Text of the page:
Nucleophilic Substitution of Amine
Here's the question for discussion in this video.
The product has a bromoalkane and tertiary amine.
Interestingly the big cyclocompound in the reactant has been converted to 2 smaller cyclocompounds in the product.
Let's try to break down and figure out the reactions in this question.
1. Electrophilic Addition of Alkene
The first step is pretty straightforward - electrophilic addition of alkene with bromine to form dibromoalkane.
2. Nucleophilic Substitution of Amine
The second step is the nucleophilic substitution of secondary amine to form tertiary amine.
Therefore the answer to this question will be D (nucleophilic substitution).
But the interesting part is to figure out how the big cyclocompound is converted to the 2 smaller ones.
Let's draw the mechanism in detail.
2a. Nucleophilic Attack on bromoalkane and formation of ammonium intermediate
The amine nitrogen uses its lone pair and acts as a nucleophile to attack one of the bromoalkane carbons.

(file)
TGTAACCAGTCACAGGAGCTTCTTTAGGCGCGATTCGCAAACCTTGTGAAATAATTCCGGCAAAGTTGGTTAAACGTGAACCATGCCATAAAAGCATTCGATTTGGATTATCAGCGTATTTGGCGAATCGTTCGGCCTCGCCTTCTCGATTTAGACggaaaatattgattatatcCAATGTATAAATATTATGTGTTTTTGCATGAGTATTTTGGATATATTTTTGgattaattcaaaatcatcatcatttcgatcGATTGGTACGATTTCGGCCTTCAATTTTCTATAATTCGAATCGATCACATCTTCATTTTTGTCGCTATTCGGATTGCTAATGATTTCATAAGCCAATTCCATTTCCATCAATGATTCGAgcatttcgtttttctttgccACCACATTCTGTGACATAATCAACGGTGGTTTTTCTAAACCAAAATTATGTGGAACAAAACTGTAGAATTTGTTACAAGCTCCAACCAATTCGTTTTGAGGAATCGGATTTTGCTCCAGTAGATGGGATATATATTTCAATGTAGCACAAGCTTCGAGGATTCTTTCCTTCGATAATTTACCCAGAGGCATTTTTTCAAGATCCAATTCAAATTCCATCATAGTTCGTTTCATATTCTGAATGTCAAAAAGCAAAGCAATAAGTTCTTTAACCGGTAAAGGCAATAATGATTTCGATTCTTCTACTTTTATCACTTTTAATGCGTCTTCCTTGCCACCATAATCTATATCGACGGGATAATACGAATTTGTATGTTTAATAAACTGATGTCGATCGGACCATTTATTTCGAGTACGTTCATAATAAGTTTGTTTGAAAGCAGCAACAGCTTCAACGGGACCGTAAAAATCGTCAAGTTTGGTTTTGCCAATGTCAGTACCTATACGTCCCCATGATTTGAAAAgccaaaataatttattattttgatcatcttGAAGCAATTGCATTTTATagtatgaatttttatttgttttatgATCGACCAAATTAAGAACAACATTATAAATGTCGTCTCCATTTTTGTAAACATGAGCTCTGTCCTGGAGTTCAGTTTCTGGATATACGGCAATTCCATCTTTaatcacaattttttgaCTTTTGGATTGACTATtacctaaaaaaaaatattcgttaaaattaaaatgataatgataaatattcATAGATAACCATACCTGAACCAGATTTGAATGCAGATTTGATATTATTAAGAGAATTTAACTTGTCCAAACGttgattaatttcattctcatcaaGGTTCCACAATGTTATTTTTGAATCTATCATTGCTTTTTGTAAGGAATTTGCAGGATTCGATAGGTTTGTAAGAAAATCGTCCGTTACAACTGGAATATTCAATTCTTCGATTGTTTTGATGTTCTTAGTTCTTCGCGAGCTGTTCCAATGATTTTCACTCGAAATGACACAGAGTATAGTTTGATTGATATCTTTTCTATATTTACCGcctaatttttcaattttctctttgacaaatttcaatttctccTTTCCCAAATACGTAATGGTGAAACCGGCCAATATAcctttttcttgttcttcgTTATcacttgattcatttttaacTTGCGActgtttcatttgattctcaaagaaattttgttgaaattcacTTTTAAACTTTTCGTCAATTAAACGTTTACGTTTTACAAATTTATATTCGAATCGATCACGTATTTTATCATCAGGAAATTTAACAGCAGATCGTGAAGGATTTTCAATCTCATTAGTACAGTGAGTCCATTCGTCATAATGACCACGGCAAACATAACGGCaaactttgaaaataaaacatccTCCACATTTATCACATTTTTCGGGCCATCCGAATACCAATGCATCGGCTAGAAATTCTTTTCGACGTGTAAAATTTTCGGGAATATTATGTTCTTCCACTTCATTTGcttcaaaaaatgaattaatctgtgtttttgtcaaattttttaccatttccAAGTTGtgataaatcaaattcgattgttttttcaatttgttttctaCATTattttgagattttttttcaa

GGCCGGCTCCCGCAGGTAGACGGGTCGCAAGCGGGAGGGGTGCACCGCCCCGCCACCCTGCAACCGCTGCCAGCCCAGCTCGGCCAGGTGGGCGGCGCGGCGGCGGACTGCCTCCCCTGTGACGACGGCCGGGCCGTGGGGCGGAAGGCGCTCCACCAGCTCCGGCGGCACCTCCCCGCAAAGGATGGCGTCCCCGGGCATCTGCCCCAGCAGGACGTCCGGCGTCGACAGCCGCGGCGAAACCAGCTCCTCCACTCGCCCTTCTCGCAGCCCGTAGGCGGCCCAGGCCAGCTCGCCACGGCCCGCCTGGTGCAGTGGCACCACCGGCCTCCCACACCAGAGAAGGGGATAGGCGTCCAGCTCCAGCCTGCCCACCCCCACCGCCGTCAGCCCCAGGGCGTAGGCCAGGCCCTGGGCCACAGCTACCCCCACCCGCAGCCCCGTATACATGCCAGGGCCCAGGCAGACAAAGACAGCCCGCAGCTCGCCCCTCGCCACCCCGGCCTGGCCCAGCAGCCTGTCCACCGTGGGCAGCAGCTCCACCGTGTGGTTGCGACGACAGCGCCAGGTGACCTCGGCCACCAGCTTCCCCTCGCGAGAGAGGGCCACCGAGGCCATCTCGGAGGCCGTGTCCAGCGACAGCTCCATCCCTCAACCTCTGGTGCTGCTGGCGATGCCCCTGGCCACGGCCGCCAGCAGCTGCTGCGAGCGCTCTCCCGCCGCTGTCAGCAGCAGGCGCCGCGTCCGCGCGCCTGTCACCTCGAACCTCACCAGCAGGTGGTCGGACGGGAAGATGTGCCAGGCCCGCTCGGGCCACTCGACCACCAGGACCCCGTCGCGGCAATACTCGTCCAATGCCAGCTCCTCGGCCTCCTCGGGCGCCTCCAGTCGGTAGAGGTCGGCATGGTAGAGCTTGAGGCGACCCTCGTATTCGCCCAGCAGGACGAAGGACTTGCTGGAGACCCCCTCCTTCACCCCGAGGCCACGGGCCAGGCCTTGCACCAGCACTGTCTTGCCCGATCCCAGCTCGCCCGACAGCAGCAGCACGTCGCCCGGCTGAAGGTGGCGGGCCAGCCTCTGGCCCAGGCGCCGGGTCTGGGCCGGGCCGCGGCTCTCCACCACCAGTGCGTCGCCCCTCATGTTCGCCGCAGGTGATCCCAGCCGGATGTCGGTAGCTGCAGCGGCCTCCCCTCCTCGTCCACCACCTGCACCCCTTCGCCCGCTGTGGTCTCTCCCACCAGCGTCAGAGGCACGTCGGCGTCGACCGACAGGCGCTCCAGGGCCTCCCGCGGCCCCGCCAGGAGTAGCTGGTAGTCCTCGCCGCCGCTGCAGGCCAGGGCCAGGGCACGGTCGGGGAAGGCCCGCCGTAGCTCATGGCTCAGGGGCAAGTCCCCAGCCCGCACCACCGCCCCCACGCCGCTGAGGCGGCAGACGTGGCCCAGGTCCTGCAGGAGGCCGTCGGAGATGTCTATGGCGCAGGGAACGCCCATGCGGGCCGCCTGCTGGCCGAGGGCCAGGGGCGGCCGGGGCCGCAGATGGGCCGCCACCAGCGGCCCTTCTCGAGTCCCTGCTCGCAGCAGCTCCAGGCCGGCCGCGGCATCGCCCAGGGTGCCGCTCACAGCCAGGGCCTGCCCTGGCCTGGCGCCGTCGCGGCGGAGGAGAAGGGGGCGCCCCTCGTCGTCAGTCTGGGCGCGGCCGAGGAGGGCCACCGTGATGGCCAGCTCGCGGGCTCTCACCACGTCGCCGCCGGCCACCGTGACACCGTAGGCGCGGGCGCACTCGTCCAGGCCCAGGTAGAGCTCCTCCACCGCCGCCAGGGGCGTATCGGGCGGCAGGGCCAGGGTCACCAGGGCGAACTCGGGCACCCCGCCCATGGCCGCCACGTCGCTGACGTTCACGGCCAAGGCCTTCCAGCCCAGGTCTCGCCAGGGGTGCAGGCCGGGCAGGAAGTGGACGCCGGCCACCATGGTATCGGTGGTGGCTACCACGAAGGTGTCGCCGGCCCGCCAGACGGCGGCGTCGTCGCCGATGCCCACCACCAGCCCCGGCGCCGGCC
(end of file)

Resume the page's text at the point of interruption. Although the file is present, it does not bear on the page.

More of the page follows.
It doesn't really matter which bromoalkane is attacked, since the reactant is symmetrical.
When the C-N bond is formed, we need to visualise what the new product will look like with the 2 smaller cyclocompounds.
It is very helpful to number the members in each cyclocompound to figure out how many members are there in each cyclostructure.
In this case we have a 5-member (pentagon) and 6-member (hexagon) cyclocompound.
The intermediate formed is an ammonium salt and bromide ion.
2b. Deprotonation and formation of products
The bromide ion will attack the ammonium hydrogen, which deprotonates to form the tertiary amine and HBr products.
Topic: Nitrogen Compounds, Organic Chemistry, A Level Chemistry, Singapore
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